10 breathtaking images from space captured by the James Webb Space Telescope this year | Business

10 breathtaking images from space captured by the James Webb Space Telescope this year |  Business

The rings of Neptune

Everyone knows about Saturn’s rings, but have you heard of Neptune’s rings? This 2022 July 12 JWST image shows Neptune’s rings as clearly as ever.

NASA/ESA/CSA/STScI photo/Neptune and its rings

Astronomers have known for decades that the ice giant, which is 30 times farther from the Sun than Earth, has five rings. According to the European Space Agency (ESA), the new image shows these icy rings in more detail than any survey since Voyager 2 flew within a few thousand miles of Neptune in 1989.

Due to the planet’s position at the outermost end of the solar system, these rings are rarely seen, and Neptune itself is almost invisible to the naked eye. However, Neptune appears blue in visible-light images taken by Voyager 2 and the Hubble Space Telescope.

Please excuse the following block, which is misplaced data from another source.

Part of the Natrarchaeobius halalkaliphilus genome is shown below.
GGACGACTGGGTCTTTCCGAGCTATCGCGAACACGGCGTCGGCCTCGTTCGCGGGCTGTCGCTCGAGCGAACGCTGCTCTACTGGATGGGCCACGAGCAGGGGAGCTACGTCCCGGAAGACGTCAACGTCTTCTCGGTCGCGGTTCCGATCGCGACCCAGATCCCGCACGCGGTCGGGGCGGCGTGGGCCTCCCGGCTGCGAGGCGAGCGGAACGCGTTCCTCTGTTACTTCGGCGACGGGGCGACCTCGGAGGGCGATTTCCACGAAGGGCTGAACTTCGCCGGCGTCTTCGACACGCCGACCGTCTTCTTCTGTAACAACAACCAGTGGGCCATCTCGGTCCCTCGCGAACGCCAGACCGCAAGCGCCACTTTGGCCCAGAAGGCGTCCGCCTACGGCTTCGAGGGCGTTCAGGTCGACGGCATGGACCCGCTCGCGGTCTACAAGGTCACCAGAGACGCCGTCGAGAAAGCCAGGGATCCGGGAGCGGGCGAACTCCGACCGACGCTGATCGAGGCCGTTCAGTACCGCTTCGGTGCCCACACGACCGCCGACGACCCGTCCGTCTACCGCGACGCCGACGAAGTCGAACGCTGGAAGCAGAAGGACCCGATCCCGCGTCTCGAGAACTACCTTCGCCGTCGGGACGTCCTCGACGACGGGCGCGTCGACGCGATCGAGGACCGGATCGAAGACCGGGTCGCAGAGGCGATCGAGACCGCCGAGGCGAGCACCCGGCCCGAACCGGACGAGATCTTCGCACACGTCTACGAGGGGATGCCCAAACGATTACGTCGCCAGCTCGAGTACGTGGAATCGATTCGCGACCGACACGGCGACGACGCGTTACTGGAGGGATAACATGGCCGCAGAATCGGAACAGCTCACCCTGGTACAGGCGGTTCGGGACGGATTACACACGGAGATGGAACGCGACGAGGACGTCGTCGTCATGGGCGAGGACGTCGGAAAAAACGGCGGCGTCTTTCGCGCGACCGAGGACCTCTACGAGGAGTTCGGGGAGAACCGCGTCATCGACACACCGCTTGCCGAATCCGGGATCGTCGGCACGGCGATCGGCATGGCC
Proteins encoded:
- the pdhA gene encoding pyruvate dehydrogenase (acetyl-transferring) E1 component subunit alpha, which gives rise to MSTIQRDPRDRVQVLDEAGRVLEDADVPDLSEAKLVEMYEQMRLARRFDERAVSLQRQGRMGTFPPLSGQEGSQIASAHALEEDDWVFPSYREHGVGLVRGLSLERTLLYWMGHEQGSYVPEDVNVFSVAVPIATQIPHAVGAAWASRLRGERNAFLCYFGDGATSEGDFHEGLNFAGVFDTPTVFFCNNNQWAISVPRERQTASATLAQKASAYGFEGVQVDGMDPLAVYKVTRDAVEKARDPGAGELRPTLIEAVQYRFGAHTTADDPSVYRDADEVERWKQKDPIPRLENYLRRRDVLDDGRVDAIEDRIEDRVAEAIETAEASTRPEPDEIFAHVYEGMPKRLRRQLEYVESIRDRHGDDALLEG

According to NASA, the color is caused by methane in the planet’s cloud atmosphere, which seeps deep into the planet and then melts into a super-hot soup of molten ice, ammonia and other compounds. JWST uses a special sensor that captures light in the near-infrared, so these methane clouds glow eerily with light reflected from the Sun, giving the planet a ghostly glow.

The deepest image of the universe

The first image released by JWST shows the galaxy cluster SMACS 0723.

This is the deepest photo ever taken in space. The starlight seen in the photo took about 13.5 billion years. Years — or the age of most of the universe — to reach the James Webb Space Telescope, NASA wrote.

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NASA Photo/James Webb Space Telescope's first image of the universe

NASA Photo/James Webb Space Telescope’s first image of the universe

NASA Administrator Bill Nelson commented at a press conference about the patch of universe seen in the photo: “If you held a grain of sand at arm’s length with your fingertips, you would be part of the universe. See [nuotraukoje]”.

Read more about the first photo of JWST here.

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